When I run the arp command I get the following:
mark@mark-P8Z77-I-0:~$ arp Address HWtype HWaddress Flags Mask Iface 192.168.1.128 ether 08:86:3b:c8:d8:09 C eth0 192.168.1.4 ether e0:91:f5:7c:7c:34 C eth0 192.168.1.110 ether 9c:d3:6d:b1:d3:49 C eth0 192.168.1.101 ether 94:10:3e:48:60:0d C eth0 mark-N3050T ether d0:17:c2:ad:ff:58 C eth0 192.168.1.117 ether b8:27:eb:ad:2e:72 C eth0 192.168.1.129 (incomplete) eth0 192.168.1.103 ether ec:1a:59:cb:42:25 C eth0 192.168.1.111 ether 54:4a:16:02:54:a8 C eth0 192.168.1.127 ether 84:ba:3b:05:6d:45 C eth0 192.168.1.106 ether a4:77:33:2b:29:40 C eth0 192.168.1.122 ether 00:18:dd:04:6a:cc C eth0 mark-N53Jf ether 48:5d:60:71:7f:be C eth0 gateway ether 28:c6:8e:20:a8:e5 C eth0
All three hostnames that are present in the report can also be pinged using
The arp table, /proc/net/arp contains only ip addresses:
mark@mark-P8Z77-I-0:~$ cat /proc/net/arp IP address HW type Flags HW address Mask Device 192.168.1.128 0x1 0x2 08:86:3b:c8:d8:09 * eth0 192.168.1.4 0x1 0x2 e0:91:f5:7c:7c:34 * eth0 192.168.1.110 0x1 0x2 9c:d3:6d:b1:d3:49 * eth0 192.168.1.101 0x1 0x2 94:10:3e:48:60:0d * eth0 192.168.1.138 0x1 0x2 d0:17:c2:ad:ff:58 * eth0 192.168.1.117 0x1 0x2 b8:27:eb:ad:2e:72 * eth0 192.168.1.129 0x1 0x0 00:00:00:00:00:00 * eth0 192.168.1.103 0x1 0x2 ec:1a:59:cb:42:25 * eth0 192.168.1.111 0x1 0x2 54:4a:16:02:54:a8 * eth0 192.168.1.127 0x1 0x2 84:ba:3b:05:6d:45 * eth0 192.168.1.106 0x1 0x2 a4:77:33:2b:29:40 * eth0 192.168.1.122 0x1 0x2 00:18:dd:04:6a:cc * eth0 192.168.1.121 0x1 0x2 48:5d:60:71:7f:be * eth0 192.168.1.1 0x1 0x2 28:c6:8e:20:a8:e5 * eth0
What service does the arp command and ping use to resolve the hostname?
I have tried several but the closest I get is avahi-browse. However it reports more hostnames on my network than arp reports and all have
.local appended to the name.
Also two of the three hostnames that arp reports are remote ubuntu systems. I do not recall performing any special configuration on those systems to permit this behavior. The "gateway" hostname is provided by the router. One of the connected systems is a raspian system.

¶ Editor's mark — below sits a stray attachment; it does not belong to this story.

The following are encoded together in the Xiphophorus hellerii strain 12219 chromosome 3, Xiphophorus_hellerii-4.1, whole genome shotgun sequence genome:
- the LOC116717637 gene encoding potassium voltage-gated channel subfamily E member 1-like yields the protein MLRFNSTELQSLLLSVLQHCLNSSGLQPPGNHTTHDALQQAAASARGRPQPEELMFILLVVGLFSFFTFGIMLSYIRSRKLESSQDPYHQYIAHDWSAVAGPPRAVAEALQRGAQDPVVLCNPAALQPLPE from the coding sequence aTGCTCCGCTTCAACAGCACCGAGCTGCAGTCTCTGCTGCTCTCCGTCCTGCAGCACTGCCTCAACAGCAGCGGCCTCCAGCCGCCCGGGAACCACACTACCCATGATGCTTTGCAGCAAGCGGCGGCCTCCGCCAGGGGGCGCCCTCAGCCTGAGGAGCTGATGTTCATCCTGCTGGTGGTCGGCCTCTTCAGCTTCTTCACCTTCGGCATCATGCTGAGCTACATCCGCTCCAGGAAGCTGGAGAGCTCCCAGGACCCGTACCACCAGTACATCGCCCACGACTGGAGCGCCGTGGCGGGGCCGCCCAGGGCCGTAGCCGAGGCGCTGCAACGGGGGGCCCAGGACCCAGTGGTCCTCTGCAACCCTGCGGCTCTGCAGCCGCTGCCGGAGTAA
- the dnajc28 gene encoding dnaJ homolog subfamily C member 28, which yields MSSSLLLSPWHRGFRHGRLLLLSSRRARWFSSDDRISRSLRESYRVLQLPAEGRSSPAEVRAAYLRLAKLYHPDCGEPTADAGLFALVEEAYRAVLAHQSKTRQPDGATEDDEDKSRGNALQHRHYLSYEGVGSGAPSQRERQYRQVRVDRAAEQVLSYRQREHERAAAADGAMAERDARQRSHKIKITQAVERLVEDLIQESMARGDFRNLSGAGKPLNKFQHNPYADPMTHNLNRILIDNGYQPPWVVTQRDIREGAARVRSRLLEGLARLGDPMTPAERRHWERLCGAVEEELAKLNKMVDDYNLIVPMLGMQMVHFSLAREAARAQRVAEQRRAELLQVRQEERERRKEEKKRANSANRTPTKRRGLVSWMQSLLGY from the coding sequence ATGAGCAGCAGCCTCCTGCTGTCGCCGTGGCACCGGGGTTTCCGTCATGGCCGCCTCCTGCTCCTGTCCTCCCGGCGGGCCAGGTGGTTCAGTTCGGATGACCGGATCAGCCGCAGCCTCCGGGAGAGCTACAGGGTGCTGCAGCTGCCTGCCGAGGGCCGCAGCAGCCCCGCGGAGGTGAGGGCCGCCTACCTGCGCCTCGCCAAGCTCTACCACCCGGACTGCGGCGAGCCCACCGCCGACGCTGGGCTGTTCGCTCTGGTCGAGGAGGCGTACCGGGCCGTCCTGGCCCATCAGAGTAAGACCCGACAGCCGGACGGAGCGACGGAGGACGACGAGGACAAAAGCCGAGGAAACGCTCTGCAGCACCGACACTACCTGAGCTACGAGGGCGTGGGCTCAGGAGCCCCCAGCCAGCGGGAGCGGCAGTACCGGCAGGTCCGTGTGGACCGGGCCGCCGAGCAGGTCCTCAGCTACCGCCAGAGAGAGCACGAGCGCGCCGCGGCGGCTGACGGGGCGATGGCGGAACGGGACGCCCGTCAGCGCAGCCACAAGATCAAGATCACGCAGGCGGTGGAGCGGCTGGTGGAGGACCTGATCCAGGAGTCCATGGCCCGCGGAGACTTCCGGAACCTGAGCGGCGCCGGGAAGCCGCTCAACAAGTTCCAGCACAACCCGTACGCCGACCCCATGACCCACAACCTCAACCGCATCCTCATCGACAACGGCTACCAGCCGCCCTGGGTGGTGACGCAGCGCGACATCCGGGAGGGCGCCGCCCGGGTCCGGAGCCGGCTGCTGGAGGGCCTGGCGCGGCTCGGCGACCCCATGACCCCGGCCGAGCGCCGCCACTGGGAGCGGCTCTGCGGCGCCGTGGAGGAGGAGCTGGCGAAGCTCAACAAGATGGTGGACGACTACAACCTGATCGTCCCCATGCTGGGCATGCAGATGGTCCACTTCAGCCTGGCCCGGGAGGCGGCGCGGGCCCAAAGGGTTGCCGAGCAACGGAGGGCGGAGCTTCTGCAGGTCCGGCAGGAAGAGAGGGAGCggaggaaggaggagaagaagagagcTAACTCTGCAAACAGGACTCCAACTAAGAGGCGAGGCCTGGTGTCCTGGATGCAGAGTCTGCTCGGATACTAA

How would I configure the raspian for this behavior? How are the hostnames transferred?
What command would I use to resolve these hostnames?
A final note: The hostnames seem to come and go based on how stale the data is but I have not fully investigated this. I only know that I need to ping from a given (ubuntu) host for it to capture hostnames of other systems. I have not scoped out what queries most rapidly fill this information.
After reviewing the comments as of 8:00PM EST Dec. 18. I can share the following information:
The hosts line in
hosts: files mdns4_minimal [NOTFOUND=return] resolve [!UNAVAIL=return] dns mdns4 myhostname
no remote hosts are listed in
avahi-resolve-address resolves the following:
192.168.1.1 Failed to resolve: Timeout reached (is "gateway") 192.168.1.117 raspberrypi.local (shows in arp report as 192.168.1.117) 192.168.1.138 mark-3050T.local (shows in arp as mark-3050T) 192.168.1.130 is currently offline but is similar to 192.168.1.130
Though mark-N3050T is reported by arp, pinging it fails.
ping mark-N3050T.local fails but
ping 192.168.1.138 succeeds
ping gateway succeeds.
ping raspberrypi.local succeeds even though raspberrypi is not reported by arp
When I was writing my original post
ping mark-N3050T would work so some ageing is occurring that removes this hostname. I have not found the command that will refresh the hostname. The difference between arp and ping is that arp is resolving an IP address to a hostname while ping is performing the opposite. However, I would expect symmetry in the answers.
I am only pursuing this to increase my understanding of how LAN networking works. I do appreciate anyone who is willing to assist me.